We all know about racism, about whites discriminating against blacks. The prevelance of "colorism" -- black on black discrimination, is less known, but it's an open secret in the black community.
Imagine this. You're asked to look at photos of faces and then give them a score of 1 to 5 to rate how smart you think the people in the photographs are. But there's a trick.
Mixed in with the 60 photos are pictures of the same person, but the photos are altered to make the person look darker skinned. Will that affect whether someone is rated smart? You bet.
There is still plenty of discrimination by skin color in this world, and in test after test like this one, the lighter-skinned people are perceived to be smarter, wealthier, even happier. It may surprise you that among those who rated differently, both whites and blacks give lower scores to people with darker skin. In our test, on average, the lighter faces were rated smarter.
While many blacks do not discriminate against each other by color this attitude is not unique. The fact that blacks often treat other blacks differently, based on the shade of their skin, is an open secret in the black community.
Comedian Paul Mooney talks about it on stage. In one of his routines he said, "At home where I come from, Louisiana, we have the saying for it: 'If you brown, hang around. If you yellow, you mellow. If you white, you all right. If you black, get back.' "
Yet Spike Lee was criticized for being so honest about colorism in his 1987 movie, "School Daze." In the film, light-skinned and dark-skinned girls faced off and called each other names like "tar baby," "Barbie doll," "wannabe white" and "jigaboo."
I spoke to University of Maryland students who say they've grown up with colorism.
"My mom said they used to always call me, um, chocolate baby," said Shondra. "African-Americans went out of their way to make sure that I knew that me being black was something that wasn't to be seen as beautiful," said Ted.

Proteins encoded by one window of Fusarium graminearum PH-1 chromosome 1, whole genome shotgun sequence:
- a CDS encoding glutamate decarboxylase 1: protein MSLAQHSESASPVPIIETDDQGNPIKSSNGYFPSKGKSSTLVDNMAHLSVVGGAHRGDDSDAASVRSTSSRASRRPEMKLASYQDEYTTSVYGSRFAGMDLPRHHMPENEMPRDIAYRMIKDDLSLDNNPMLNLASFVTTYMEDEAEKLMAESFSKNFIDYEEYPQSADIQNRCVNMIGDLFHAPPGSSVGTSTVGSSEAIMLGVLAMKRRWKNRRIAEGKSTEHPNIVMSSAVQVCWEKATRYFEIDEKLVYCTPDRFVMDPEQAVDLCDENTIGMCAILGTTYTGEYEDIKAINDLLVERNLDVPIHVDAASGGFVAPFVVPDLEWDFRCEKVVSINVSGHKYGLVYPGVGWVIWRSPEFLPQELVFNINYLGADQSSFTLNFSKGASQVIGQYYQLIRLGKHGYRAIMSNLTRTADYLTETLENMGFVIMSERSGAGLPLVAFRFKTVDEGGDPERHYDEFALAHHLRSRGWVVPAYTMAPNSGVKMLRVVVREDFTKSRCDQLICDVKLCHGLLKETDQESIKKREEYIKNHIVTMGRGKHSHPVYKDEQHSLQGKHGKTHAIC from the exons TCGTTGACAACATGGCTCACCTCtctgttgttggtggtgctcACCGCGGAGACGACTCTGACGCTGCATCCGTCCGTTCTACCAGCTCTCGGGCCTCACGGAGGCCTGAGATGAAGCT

"The worst insult a dark-skinned boy as a child, ever got is to be called African," Jason said. "You can call me anything in the book when I was younger. Just don't call me African," he added.
Jason said people equate Africa to "savage."
Erica said one of her friends told her she was "pretty for a dark-skinned girl." By contrast, some lighter-skinned blacks I spoke to say colorism helped them.
"I guess I've benefited from the colorism, because I'm light skinned, because I've always had the long, straight hair," said Markita, another University of Maryland student. "I thought I was just pretty."
Historians say the friction between blacks of different shades began during slavery because light-skinned blacks, often the children of slaves and their white masters, got better treatment.
"They were the ones who maybe worked in the house, as opposed to the darker-skinned Africans who worked in the fields who were beaten more readily," explained historian Anthony Browder.
Lighter skin "began to be associated with privilege and it became associated with beauty," said Marita Golden, author of "Don't Play in the Sun: One Woman's Journey Through the Color Complex."